Geothermal energy

Chesapeake Leads $17 Million Investment To Build Geopressured Battery

Sage Geosystems said it will use the new equity funding to build a geopressured geothermal system by year's end.

A Nabors rig on location for Sage Geosystems in Starr County, Texas.
A Nabors rig on location for Sage Geosystems in Starr County, Texas.
Source: Sage Geosystems.

Houston-based startup Sage Geosystems announced this month an equity fundraise of $17 million which will be used to build what the firm claims to be a first: a geopressured geothermal system (GGS).

Sage said its proposed 3-MW facility will be built in Texas and rely on cyclic injections of water to store pressure that can be converted into electricity using turbines on the surface.

The company added that the concept should enable both short- and long-duration grid-scale energy storage in an aim to complement the intermittency of wind and solar energy sources.

Oklahoma City-based Chesapeake Energy led the Series A round which also included venture capital firms. Existing Sage investor Nabors Industries also supported the round, according to a release.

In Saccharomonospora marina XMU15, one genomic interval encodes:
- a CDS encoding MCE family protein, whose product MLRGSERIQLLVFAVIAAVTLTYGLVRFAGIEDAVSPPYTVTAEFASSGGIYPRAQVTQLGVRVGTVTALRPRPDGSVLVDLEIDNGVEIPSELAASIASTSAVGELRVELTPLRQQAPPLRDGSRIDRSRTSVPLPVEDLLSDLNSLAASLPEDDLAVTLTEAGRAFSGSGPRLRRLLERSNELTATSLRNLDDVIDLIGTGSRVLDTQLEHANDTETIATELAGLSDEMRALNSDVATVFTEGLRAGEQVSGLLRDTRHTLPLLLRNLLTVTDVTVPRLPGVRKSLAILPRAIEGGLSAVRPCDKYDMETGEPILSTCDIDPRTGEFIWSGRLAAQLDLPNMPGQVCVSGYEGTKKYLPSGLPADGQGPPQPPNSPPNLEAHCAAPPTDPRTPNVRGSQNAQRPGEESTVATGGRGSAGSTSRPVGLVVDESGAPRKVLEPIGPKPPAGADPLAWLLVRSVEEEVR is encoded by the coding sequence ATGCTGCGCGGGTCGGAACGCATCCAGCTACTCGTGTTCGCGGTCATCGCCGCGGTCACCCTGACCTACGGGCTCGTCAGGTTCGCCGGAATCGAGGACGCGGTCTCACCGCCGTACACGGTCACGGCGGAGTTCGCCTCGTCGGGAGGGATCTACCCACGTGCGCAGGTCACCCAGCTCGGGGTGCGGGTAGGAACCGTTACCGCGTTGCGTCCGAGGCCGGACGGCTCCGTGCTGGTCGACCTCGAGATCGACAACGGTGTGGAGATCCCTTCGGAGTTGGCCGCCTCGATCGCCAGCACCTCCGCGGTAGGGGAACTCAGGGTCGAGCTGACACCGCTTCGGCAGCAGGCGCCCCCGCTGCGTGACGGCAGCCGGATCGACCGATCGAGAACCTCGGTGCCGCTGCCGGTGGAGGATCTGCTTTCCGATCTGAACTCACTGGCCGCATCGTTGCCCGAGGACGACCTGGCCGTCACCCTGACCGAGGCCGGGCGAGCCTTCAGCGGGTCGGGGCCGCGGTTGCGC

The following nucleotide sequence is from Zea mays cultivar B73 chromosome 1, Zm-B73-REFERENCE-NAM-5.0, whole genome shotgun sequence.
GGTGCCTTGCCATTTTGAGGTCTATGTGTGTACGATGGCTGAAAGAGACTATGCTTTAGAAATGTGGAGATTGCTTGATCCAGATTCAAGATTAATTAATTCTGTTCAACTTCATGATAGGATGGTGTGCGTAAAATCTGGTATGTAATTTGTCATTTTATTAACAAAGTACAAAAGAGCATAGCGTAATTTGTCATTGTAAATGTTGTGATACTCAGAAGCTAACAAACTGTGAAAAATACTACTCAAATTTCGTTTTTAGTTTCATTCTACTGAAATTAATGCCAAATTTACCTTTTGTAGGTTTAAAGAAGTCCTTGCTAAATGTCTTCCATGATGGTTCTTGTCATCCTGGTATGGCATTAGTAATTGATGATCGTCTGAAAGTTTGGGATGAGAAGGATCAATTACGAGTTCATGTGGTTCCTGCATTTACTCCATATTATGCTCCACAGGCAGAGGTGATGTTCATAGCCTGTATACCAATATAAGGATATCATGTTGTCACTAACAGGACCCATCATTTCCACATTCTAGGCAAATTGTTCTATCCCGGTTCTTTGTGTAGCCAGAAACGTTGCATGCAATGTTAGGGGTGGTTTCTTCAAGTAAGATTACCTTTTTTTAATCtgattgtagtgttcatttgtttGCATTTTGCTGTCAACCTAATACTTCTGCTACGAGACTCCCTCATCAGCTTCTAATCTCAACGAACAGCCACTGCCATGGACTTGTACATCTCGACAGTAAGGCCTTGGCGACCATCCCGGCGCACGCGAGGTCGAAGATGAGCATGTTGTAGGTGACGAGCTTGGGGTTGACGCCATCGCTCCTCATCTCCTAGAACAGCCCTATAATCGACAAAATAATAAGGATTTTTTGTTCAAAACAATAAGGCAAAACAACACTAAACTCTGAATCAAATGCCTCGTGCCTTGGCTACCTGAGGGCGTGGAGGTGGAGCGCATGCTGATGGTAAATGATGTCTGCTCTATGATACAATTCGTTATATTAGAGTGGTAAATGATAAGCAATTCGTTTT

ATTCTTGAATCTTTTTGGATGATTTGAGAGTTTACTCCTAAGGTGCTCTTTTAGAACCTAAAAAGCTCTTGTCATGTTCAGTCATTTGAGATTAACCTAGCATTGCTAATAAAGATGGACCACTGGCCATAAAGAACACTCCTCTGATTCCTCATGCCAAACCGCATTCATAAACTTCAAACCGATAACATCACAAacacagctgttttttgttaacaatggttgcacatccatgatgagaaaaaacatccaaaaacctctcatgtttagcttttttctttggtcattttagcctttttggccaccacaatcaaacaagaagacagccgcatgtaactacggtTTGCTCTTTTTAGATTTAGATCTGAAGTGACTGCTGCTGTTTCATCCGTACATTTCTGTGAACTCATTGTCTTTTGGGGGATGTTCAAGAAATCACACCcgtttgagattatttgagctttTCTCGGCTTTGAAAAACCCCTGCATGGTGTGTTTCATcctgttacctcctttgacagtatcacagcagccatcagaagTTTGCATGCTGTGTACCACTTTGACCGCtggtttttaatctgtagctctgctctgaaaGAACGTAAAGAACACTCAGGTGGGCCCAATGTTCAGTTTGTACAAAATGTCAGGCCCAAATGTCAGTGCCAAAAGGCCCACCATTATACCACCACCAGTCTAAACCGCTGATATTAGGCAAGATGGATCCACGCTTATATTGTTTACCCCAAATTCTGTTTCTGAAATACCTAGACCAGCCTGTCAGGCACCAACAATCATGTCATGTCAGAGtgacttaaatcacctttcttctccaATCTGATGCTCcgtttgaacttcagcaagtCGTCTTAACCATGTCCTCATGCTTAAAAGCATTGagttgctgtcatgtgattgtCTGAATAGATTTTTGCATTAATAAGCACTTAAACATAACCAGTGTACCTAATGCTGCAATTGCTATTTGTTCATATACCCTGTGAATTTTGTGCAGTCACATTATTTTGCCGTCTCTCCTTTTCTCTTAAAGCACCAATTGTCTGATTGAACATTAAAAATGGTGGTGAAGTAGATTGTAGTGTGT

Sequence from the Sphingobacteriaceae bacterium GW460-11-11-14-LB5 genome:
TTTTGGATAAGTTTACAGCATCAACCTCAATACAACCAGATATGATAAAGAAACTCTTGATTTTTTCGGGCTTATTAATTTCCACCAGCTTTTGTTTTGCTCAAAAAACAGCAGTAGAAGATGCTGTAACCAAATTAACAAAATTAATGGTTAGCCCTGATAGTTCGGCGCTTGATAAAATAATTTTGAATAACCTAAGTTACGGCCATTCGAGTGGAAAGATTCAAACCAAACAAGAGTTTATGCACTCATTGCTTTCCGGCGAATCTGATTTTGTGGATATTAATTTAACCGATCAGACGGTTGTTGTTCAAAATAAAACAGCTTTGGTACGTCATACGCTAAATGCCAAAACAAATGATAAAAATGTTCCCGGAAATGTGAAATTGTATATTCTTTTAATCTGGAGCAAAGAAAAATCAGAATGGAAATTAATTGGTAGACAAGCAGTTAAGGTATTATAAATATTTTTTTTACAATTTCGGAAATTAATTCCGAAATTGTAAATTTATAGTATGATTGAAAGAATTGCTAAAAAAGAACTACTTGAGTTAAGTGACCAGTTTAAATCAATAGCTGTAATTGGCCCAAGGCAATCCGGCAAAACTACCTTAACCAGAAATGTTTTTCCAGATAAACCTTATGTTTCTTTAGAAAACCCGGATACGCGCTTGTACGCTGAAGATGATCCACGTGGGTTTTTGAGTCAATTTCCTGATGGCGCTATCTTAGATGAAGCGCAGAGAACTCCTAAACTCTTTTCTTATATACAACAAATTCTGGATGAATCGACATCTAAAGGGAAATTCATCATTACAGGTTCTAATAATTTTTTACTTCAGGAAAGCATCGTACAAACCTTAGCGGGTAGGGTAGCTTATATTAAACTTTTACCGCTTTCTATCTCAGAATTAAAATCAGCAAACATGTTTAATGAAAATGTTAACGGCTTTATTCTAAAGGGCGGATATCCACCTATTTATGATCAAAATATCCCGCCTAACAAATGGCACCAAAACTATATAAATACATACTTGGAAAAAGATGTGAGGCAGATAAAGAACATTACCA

“The success of our GGS technologies is not only critical to Sage Geosystems becoming post-revenue, but it is an essential step in accelerating the development of this proprietary geothermal baseload approach,” Cindy Taff, CEO of Sage, said in a statement.

The company added that construction at a yet-to-be-disclosed site in Texas will start in the second quarter with expectations that it will be commissioned by the end of the year.

A pilot project run by Sage in 2023 that reused an existing wellbore to inject water produced 200 kW for more than 18 hours and 1 MW for a period of half an hour—or a total of about 3,600 kWh which is roughly enough electricity to power four US homes for a month.